Poetry of the Famine


The Passing of the Gael












The year Forty-Seven had come to a close,
The dark year of famine, deep sorrows and woes ;
And I looked down the days of the life-chilling year.
All dark, desolated, sad, lonely and drear ;
And I sighed while I gazed on that sorrowful scene,
For a dark cloud passed over old Erin the green.

The poor wanted bread, and few heard when they cried;
Unheeded, unpitied, uncared for they died ;
And many were coffinless laid in their graves,
Denied of the rights, which humanity craves ;
And oft far away from the grave-yard I've found,
Where mortals were sleeping beneath the green mound.*

A dark visitation, or judgment from God
Destroyed our chief hope which lay under the clod ;
And our hearts became cold with the chill of despair,
As we viewed our potato fields blackened and bare,
And the health-blooming cheek became sickly and pale,
And the song was exchanged for the heart-broken wail.

It was a heart-rending, sad, ominous sight,
To look, as we looked on that death-dealing blight;
It seemed as if pleasure for ever had fled,
And meagre-faced famine had come in its stead;
And we saw the grim monster drag down to the grave,
The thousands whom we were unable to save.

The nations around heard our cry of distress,
And promptly and feelingly sent us redress;
Food came, but alas ! the relief was too late,
For thousands already had bowed to their fate ;
And thousand who ate of this charity bread
Succumbed to disease, and were laid with the dead.

Thus Erin was wasted and laid very low,
And she bowed down her head in deep anguish and woe;
For disease like a deluge was spread far and wide,
And death swept along like a full flowing tide ;
And bereft of her children, she prayed in her grief,
Then God soothed her sorrows and sent her relief.

*  In out of the way places many poor people where buried in a field or in a corner
of the garden,

-Poems by S.Moore.,S.Moore, 1887.

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The Passing of the Gael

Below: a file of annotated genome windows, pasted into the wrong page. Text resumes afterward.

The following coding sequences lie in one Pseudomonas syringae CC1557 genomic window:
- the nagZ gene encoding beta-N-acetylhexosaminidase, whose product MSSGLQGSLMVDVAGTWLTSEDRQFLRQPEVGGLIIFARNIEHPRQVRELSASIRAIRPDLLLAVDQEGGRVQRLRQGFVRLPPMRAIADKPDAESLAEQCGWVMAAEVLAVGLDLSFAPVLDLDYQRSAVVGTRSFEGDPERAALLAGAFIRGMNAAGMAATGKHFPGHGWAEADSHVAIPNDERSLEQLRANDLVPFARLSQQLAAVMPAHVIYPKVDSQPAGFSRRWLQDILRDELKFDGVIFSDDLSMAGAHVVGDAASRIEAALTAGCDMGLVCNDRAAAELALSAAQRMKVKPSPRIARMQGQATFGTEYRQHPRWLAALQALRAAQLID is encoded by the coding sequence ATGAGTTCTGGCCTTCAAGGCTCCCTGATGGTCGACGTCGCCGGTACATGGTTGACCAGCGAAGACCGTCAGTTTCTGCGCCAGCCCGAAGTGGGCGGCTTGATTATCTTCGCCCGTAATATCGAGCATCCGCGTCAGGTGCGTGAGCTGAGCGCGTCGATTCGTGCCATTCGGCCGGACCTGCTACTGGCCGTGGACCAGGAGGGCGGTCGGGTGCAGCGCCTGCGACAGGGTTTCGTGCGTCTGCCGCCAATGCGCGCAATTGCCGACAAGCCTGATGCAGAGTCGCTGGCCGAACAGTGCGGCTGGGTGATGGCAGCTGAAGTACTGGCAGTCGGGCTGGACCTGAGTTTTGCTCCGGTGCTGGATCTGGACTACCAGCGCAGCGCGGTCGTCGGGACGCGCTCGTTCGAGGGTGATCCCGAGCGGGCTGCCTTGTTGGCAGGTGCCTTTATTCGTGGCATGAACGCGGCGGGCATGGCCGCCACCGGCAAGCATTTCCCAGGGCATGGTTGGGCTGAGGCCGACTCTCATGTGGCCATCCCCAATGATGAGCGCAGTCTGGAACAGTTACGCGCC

They are going, going, going from the valleys and the hills
They are leaving far behind them heathery moor and mountain rills,
All the wealth of hawthorn hedges where the brown thrush sways and thrills

They are going, shy-eyed cailins, and lads so straight and tall
From the purple peaks of Kerry, from the crags of wild Imaal,
From the greening plains of Mayo, and the glens of Dangle

They are leaving pleasant places,shores with snowy sands outspread;
Blue and lonely lakes a-stirring when the wind stirs overhead;
Tender living hearts that love them, and the graves of kindred dead.

They shall carry to the distant land a tear-drop in the eye
And some shall go uncomforted, their days an endless sigh
For Kathalen No Houlihan's sad face until they die.

Oh,Kathaleen No Houlihan, your road's a thorny way,
And 'tis a faithful soul would walk on the flints with you for aye,
Would walk the sharp and cruel flints until his locks grew grey,

So some must wander to the East, and some must wander West;
Some seek the white wastes of the North and some a Southern nest;
Yet never shall they sleep so sweet as on your mother breast.

Within the city streets, hot hurried full of care
A sudden dream shall bring them a whiff of Irish air --
A cool air, faintly-scented, blown soft from otherwhere

Oh, the cabins long-deserted! Olden memories awake.
Oh, the pleasant, pleasant places! Hush! the blackbird in the brake!
Oh, the dear and kindly voices! Now their hearts are fain to ache.

The may win a golden store--sure the whins were golden too;
And no foreign skies hold beauty like the rainy skies they knew;
Nor any night-wind cool the brow as did the foggy dew.

They are going, going, going and we cannot bid them stay:
Their fields are now the stranger's,where the stranger's cattle stray,
Oh! Kathaleen No Houlihan, your way's a thorny way!

- From Ethna Carbery's "The Four Winds of Eirinn"

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